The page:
Past, present or future – where do you live?

Cultivating a mindfulness practice can feel like reclaiming your life!

As we take back each moment we find we gain time, as time is no longer lost in the washing machine of thoughts in our minds.

Mindfulness brings us a sense of peace and calm as we resist getting caught up in the ‘monkey mind’ of swinging from past to future, only passing through the present if we touch base with it at all.

So where do you tend to live?

I ask this of my clients and also of my meditation students.  I get them to observe where their minds tend to get stuck, ruminate, replay over and over again.

Some people live in the past. As human beings this has been a survival skill, to remember past events.  It is what has kept us safe, knowing where danger previously hid.

In our 21st Century minds we no longer need to worry about tigers or wolves in the jungle ready to pounce and eat us. Our past thoughts tend to focus on disappointments, regrets or embarrassments.  This can be excruciatingly painful as our focus on the past can keep us locked in certain memories, some ‘good’ that we believe we can never achieve again and so we have sadness, or some past memories which are traumatic or ‘bad’ where we can ruminate over what has caused us pain, harm, shame, grief or devastation.

Past thinking can be heavy, tiring, exhausting and can cause us to be lethargic, unmotivated, disengaged, tearful, depressed.  We can lose interest in everyday activities that we previously enjoyed.  We can become disconnected with family and friends.  We can lose interest in keeping ourselves fit, healthy and energetic. We can develop self destructive behaviours which keep us feeling the shame, grief and harm.

The other side is living in the future, the ever evolving, unpredictable future.  This was also a survival skill as we needed to know which watering hole was safe to drink at or where we thought a predator might be hiding.  In today’s world vigilance can keep us from walking out in front of traffic, predicting what someone else might do or prevent us from eating rotten food which may give us food poisoning.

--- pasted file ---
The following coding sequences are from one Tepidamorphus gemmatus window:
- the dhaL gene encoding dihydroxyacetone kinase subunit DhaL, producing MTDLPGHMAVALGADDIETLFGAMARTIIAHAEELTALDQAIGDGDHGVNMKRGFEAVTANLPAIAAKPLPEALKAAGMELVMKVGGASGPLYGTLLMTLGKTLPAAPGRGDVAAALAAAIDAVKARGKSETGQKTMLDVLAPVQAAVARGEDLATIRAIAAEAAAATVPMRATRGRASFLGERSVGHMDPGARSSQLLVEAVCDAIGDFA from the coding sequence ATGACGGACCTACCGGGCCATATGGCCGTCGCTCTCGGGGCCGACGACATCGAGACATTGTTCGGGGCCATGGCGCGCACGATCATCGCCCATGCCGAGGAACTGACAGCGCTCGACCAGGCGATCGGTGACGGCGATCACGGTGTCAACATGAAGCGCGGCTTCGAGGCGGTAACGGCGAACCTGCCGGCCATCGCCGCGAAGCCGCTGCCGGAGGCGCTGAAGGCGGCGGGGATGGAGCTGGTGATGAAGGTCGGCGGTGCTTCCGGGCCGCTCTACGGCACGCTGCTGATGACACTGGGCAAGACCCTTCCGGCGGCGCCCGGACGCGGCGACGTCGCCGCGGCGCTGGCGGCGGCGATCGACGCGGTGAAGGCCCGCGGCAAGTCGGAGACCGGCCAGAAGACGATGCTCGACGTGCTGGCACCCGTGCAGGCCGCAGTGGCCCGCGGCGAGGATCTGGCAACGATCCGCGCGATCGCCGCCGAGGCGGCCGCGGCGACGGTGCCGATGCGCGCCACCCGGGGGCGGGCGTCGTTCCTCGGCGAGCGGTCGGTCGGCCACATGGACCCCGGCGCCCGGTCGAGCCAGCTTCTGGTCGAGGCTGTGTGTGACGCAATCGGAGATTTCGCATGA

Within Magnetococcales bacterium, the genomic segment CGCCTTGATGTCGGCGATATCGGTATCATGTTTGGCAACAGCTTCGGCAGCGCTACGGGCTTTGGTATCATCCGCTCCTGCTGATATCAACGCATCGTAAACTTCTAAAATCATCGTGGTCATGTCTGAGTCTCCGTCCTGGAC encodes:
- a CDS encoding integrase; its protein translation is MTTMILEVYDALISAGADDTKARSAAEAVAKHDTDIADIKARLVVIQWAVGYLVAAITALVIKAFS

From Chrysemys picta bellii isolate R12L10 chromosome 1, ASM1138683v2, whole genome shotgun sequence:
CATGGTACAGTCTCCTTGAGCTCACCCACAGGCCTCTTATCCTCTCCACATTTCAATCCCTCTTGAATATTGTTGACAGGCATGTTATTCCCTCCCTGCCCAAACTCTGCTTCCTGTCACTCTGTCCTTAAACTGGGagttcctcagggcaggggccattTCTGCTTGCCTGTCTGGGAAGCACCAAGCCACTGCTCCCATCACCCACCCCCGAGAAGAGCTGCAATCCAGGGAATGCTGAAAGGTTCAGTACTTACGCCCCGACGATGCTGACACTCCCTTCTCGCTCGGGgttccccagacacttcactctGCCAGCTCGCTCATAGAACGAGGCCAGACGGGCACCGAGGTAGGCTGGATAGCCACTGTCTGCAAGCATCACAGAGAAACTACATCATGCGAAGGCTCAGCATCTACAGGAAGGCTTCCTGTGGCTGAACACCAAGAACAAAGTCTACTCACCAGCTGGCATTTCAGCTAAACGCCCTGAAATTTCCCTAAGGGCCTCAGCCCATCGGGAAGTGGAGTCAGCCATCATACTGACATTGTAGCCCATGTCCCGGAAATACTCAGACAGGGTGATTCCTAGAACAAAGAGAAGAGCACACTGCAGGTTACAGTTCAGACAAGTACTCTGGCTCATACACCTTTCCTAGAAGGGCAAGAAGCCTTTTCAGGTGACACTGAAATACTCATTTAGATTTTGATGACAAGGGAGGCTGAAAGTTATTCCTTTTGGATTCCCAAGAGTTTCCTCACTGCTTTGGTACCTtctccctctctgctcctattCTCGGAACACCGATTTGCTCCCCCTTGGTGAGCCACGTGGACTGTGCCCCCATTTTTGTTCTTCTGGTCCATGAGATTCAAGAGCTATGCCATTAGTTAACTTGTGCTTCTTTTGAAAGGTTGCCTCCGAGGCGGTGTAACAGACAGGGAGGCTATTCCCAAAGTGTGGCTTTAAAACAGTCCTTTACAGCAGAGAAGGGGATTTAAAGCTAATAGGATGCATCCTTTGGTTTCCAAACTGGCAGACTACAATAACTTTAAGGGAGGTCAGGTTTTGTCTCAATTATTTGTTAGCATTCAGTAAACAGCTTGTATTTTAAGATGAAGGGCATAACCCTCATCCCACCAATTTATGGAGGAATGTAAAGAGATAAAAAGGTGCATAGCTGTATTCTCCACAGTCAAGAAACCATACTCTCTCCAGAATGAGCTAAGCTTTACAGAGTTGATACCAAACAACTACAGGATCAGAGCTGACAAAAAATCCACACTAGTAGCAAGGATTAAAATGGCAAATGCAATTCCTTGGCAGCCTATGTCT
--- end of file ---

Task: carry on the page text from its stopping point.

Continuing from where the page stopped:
However our future thinking is often more about anticipating, fantasizing, musing, worrying.  Predicting the future allows us to plan our holiday, what we are going to eat for dinner, a special occasion with family or friends or make that ‘to do’ list that we get so much pleasure out of checking off.

But predicting the future can also be exhausting, nerve-wracking.  Questions can spin uncontrollably in our minds – have we covered all the bases for everything to go as planned, is everyone going to be safe, did we get enough food or drink, have we done enough on that proposal or studied enough for that test, what if I get it wrong, what if people don’t like me, what if they laugh at me ……. the list can go on.  Worrying can lead to anxiety, creating a sense of dis-ease as we try to control every facet of our busy lives.

Our ‘monkey mind’ as Buddhists refer to it, can swing around in the past or around in the future, or if you are anything like me, it can swing both backwards and forwards! IMG_2860

Remember that happened…. well I won’t let that happen again so next time I will do …. or I never want  to feel that way again so I am going to keep my (future) feelings safe …. and so it can go on and on and on.

So this week’s challenge is to notice where are you living or where the monkey is swinging.

Take some time during the day to just notice ‘what am I thinking about – is it something I am replaying from the past? Am I worrying or predicting the future?’ Where is my mind focussed?

Notice as you rise in the morning, in the shower, on your way to work, as you drop your children at school, while you are shopping, driving, sitting on a train, talking with others.  There are so many moments in our day where we can just stop, notice where our mind is at, refocus on the here and now and continue with our lives.

If you notice your thoughts are in the present, you may remember a previous blog about ‘creating our own suffering’ are you bringing a non-judgmental approach.  So am I here in my head, but I am judging whether I like or dislike what’s happening or how I feel?

Mindfulness – deliberately bringing present moment awareness without judgment.

See if you can train your ‘monkey mind’ to sit in this very moment, even for short moments at a time.  Remember Mindfulness is a practice, we practice it over and over.

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